This dazzling collection of four stories features characters bound together by their parallel moments of reckoning with their pasts—and proves the Pulitzer Prize-winning author of Empire Falls is also a master of the short story.
“Beautiful…. Will abruptly break your heart.” —The New York Times
The characters in these four expansive stories are a departure from the blue-collar denizens that populate so many of Richard Russo’s novels. In “Horseman,” a young professor confronts an undergraduate plagiarist—as well as her own regrets. In “Intervention,” a realtor facing a serious medical prognosis finds himself in his late father’s shadow. “Voice” gives us a semiretired academic who is conned by his estranged brother into joining a group tour of the Venice Biennale. And “Milton and Marcus” takes us into a lapsed novelist’s attempt to rekindle his screenwriting career—a career that depends wholly, at a crucial moment, on two Hollywood icons (one living, one dead).
Look for Richard Russo's new book, Somebody's Fool, coming soon.
APPLE BOOKS REVIEW
Novelist Richard Russo’s 12th book collects four short works: voice-driven, empathetic fiction that gets inside the minds of people who spend a lot of time in their heads. Their compelling and relatable internal monologues pick over topics like brothers’ relationships and how, with so much shared experience, their worldviews can be so bafflingly different. Russo mines his experience as both a screenwriter and an academic for insights into the ways knowledge and feeling can sometimes be at war with one another, especially when dealing with people you love.
The four stories in Russo's (Everybody's Fool) new collection are all winners, and one is a standout. His familiar blue-collar denizens of dying mill towns are not present here; these characters are professionals, middle-aged or beyond, successful in their careers but feeling weathered by life's vicissitudes. The trajectory they travel involves coming to terms with life-changing situations and gamely going on. As always, snappy banter defines personality; Russo's ear for dialogue is superb. In "Horseman," a female professor's confrontation with a student plagiarist forces her to acknowledge the coldness in her nature that has kept her from producing significant work and establishing a deep emotional relationship with her husband and son. In "Voice," a student with acute Asperger's syndrome is the object of an obsession that embroils a professor in a scandal. The experience leads to a clarifying breakthrough with his domineering older brother. Another strained family relationship is explored in "Intervention" when a Maine realtor gains clarity about his father's behavior as he comes to terms with a dire medical diagnosis. The final story, "Milton and Marcus," is the most satisfying: a novelist whose work has lost vitality has a chance to write a movie from one of his forgotten scripts, but to do so he must ignore his own ethical standards. Russo develops these stories with smooth assurance, allowing readers to discover layers of meaning in his perfectly calibrated narration. 75,000-copy announced first printing.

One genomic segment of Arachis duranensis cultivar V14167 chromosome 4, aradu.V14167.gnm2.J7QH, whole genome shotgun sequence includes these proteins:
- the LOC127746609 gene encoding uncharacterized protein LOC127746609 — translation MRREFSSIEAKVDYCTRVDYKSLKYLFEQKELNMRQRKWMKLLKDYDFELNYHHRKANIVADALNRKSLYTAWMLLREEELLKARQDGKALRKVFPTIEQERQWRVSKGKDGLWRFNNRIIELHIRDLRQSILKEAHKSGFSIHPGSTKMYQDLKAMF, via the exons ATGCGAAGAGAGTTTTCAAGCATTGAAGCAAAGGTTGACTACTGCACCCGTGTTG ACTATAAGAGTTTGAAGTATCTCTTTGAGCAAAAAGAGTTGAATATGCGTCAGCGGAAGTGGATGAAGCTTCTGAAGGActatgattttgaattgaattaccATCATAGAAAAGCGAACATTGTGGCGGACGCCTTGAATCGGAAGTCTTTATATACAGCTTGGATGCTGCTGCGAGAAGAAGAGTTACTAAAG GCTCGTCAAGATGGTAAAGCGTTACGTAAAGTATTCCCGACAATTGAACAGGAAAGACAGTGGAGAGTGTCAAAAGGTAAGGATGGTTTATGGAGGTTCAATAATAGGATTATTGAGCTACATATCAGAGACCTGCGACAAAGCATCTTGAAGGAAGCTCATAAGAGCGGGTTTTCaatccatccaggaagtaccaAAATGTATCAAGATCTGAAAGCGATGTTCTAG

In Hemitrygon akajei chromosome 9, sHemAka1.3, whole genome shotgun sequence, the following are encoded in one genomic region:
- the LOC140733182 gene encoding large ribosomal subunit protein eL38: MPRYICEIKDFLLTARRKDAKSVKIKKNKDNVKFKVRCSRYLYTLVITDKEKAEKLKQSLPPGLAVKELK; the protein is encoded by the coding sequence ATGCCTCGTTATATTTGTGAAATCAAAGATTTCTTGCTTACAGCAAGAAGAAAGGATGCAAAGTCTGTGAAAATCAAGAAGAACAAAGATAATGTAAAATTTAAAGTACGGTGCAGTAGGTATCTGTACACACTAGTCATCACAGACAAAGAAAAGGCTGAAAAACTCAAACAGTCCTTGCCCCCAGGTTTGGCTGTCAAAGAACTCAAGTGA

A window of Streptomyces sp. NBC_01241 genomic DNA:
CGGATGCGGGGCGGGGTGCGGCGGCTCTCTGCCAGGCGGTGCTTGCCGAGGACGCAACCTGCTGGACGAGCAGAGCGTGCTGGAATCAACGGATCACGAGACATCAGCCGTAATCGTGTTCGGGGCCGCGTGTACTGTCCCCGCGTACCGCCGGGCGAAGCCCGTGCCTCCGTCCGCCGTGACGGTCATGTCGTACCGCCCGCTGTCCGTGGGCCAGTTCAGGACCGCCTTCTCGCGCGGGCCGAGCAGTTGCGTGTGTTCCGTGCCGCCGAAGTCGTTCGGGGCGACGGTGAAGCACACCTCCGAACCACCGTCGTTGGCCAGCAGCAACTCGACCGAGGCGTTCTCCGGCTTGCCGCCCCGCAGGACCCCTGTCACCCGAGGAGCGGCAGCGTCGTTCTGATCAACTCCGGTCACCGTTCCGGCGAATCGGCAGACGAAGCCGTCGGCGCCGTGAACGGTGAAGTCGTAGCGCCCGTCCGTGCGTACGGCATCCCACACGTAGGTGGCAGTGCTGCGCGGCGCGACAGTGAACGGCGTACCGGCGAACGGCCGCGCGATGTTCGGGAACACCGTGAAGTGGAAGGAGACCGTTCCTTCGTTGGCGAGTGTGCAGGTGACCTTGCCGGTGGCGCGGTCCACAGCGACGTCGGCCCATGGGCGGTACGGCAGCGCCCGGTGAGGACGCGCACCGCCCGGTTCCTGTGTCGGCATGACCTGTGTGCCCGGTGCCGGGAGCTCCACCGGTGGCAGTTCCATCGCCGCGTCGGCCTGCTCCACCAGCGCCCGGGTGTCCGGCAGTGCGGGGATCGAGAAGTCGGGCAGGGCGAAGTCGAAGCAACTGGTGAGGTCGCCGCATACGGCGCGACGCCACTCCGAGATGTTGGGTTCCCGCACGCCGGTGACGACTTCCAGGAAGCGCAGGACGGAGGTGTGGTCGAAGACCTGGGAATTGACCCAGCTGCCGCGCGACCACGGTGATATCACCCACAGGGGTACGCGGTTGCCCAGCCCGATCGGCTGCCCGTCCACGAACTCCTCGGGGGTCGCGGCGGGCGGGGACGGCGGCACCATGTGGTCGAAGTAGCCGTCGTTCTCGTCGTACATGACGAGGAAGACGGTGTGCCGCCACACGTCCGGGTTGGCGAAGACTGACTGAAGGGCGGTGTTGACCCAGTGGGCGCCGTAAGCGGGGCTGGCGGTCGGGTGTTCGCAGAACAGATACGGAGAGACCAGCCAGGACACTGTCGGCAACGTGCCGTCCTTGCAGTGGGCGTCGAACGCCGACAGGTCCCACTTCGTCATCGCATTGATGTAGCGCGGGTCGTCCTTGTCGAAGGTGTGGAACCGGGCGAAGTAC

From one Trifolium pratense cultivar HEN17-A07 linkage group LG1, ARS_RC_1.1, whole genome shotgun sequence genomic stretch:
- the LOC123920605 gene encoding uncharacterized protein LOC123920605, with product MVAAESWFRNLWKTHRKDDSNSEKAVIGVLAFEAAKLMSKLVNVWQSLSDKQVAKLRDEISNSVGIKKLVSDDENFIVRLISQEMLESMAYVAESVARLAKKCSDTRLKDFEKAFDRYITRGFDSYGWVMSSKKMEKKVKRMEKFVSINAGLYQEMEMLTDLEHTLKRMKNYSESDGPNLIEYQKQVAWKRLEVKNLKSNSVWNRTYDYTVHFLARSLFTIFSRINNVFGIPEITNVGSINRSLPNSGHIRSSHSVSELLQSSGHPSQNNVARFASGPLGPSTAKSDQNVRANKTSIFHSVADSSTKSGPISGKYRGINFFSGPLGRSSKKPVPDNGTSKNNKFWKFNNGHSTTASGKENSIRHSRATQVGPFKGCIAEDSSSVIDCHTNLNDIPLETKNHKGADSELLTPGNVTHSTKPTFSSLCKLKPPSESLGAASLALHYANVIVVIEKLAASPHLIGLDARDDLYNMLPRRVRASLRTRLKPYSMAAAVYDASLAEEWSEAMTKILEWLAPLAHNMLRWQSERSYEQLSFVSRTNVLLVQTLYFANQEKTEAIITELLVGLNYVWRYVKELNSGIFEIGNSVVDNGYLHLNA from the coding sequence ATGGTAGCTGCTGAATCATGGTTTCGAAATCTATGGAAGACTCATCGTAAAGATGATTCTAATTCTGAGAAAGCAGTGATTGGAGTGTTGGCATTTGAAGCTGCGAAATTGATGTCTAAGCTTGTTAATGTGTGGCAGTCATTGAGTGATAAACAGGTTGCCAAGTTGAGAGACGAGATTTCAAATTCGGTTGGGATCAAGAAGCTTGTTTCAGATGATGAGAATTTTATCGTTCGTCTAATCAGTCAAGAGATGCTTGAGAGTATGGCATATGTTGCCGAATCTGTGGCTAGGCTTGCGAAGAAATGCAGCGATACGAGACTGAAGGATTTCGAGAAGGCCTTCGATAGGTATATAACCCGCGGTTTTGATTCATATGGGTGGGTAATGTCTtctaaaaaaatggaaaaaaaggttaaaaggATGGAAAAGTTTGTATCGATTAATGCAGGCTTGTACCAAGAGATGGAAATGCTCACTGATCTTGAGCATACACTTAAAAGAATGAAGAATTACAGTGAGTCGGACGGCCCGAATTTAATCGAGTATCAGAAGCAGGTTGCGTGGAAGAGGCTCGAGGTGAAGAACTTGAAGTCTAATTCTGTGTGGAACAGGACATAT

I read almost everything this author puts out, but these three short stories feel like efforts to get something going, each failing.